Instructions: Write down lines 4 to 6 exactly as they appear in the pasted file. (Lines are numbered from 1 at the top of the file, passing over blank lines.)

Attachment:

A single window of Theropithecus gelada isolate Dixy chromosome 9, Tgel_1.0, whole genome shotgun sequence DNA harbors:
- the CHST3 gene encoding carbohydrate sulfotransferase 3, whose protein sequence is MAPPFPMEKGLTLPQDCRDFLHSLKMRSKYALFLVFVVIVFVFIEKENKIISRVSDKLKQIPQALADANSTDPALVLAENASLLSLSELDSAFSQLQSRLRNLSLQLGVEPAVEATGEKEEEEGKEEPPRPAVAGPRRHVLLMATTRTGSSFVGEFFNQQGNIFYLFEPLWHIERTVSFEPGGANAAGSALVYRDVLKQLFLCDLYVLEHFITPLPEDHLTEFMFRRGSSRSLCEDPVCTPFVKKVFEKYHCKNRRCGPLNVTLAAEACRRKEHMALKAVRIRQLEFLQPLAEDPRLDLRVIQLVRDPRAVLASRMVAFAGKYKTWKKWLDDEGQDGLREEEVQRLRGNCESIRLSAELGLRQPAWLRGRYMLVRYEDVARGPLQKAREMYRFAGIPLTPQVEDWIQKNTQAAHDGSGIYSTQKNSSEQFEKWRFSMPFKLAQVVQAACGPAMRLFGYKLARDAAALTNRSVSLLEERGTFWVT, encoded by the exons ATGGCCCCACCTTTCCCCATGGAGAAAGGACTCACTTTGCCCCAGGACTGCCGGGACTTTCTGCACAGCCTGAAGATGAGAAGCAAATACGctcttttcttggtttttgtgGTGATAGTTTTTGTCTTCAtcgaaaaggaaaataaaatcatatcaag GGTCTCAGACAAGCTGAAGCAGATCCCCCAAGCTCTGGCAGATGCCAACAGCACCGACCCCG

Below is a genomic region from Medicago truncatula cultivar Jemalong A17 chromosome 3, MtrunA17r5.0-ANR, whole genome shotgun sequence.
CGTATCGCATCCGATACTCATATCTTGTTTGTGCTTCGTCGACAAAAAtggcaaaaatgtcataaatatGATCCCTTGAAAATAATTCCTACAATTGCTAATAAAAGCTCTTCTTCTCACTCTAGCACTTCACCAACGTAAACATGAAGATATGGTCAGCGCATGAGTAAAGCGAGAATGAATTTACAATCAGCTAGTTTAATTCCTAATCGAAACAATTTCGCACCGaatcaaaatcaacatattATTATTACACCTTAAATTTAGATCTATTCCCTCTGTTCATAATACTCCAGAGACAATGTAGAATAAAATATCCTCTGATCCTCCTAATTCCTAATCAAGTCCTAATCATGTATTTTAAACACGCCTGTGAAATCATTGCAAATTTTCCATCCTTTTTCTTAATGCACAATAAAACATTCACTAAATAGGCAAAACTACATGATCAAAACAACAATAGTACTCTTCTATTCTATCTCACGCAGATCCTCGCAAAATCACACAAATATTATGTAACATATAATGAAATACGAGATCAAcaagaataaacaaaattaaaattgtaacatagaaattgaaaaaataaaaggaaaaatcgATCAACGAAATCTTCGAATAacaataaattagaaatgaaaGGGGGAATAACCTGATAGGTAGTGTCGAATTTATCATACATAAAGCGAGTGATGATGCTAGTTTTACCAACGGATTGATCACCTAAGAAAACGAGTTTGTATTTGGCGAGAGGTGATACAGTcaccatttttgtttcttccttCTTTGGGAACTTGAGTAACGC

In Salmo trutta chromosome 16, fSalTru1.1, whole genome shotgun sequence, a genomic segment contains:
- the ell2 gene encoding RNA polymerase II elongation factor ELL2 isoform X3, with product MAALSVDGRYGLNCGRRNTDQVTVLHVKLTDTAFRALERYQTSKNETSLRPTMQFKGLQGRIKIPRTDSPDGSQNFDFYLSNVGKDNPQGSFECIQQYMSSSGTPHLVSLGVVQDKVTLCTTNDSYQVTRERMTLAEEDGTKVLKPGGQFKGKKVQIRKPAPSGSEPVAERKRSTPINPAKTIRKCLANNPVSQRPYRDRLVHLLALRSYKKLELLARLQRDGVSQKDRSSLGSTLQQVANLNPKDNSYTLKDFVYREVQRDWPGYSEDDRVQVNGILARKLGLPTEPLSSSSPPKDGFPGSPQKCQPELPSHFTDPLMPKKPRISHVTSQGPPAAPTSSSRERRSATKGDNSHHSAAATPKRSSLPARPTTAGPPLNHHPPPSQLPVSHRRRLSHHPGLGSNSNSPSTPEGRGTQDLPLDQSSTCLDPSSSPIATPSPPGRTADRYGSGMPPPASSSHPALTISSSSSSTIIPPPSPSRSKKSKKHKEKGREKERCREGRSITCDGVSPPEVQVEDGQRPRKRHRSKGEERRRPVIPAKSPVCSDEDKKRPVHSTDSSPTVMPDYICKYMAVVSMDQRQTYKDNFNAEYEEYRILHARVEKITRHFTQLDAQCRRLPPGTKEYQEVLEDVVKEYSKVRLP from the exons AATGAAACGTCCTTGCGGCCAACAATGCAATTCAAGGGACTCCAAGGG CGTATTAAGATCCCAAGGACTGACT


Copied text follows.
CGTATCGCATCCGATACTCATATCTTGTTTGTGCTTCGTCGACAAAAAtggcaaaaatgtcataaatatGATCCCTTGAAAATAATTCCTACAATTGCTAATAAAAGCTCTTCTTCTCACTCTAGCACTTCACCAACGTAAACATGAAGATATGGTCAGCGCATGAGTAAAGCGAGAATGAATTTACAATCAGCTAGTTTAATTCCTAATCGAAACAATTTCGCACCGaatcaaaatcaacatattATTATTACACCTTAAATTTAGATCTATTCCCTCTGTTCATAATACTCCAGAGACAATGTAGAATAAAATATCCTCTGATCCTCCTAATTCCTAATCAAGTCCTAATCATGTATTTTAAACACGCCTGTGAAATCATTGCAAATTTTCCATCCTTTTTCTTAATGCACAATAAAACATTCACTAAATAGGCAAAACTACATGATCAAAACAACAATAGTACTCTTCTATTCTATCTCACGCAGATCCTCGCAAAATCACACAAATATTATGTAACATATAATGAAATACGAGATCAAcaagaataaacaaaattaaaattgtaacatagaaattgaaaaaataaaaggaaaaatcgATCAACGAAATCTTCGAATAacaataaattagaaatgaaaGGGGGAATAACCTGATAGGTAGTGTCGAATTTATCATACATAAAGCGAGTGATGATGCTAGTTTTACCAACGGATTGATCACCTAAGAAAACGAGTTTGTATTTGGCGAGAGGTGATACAGTcaccatttttgtttcttccttCTTTGGGAACTTGAGTAACGC

In Salmo trutta chromosome 16, fSalTru1.1, whole genome shotgun sequence, a genomic segment contains:
- the ell2 gene encoding RNA polymerase II elongation factor ELL2 isoform X3, with product MAALSVDGRYGLNCGRRNTDQVTVLHVKLTDTAFRALERYQTSKNETSLRPTMQFKGLQGRIKIPRTDSPDGSQNFDFYLSNVGKDNPQGSFECIQQYMSSSGTPHLVSLGVVQDKVTLCTTNDSYQVTRERMTLAEEDGTKVLKPGGQFKGKKVQIRKPAPSGSEPVAERKRSTPINPAKTIRKCLANNPVSQRPYRDRLVHLLALRSYKKLELLARLQRDGVSQKDRSSLGSTLQQVANLNPKDNSYTLKDFVYREVQRDWPGYSEDDRVQVNGILARKLGLPTEPLSSSSPPKDGFPGSPQKCQPELPSHFTDPLMPKKPRISHVTSQGPPAAPTSSSRERRSATKGDNSHHSAAATPKRSSLPARPTTAGPPLNHHPPPSQLPVSHRRRLSHHPGLGSNSNSPSTPEGRGTQDLPLDQSSTCLDPSSSPIATPSPPGRTADRYGSGMPPPASSSHPALTISSSSSSTIIPPPSPSRSKKSKKHKEKGREKERCREGRSITCDGVSPPEVQVEDGQRPRKRHRSKGEERRRPVIPAKSPVCSDEDKKRPVHSTDSSPTVMPDYICKYMAVVSMDQRQTYKDNFNAEYEEYRILHARVEKITRHFTQLDAQCRRLPPGTKEYQEVLEDVVKEYSKVRLP from the exons AATGAAACGTCCTTGCGGCCAACAATGCAATTCAAGGGACTCCAAGGG CGTATTAAGATCCCAAGGACTGACT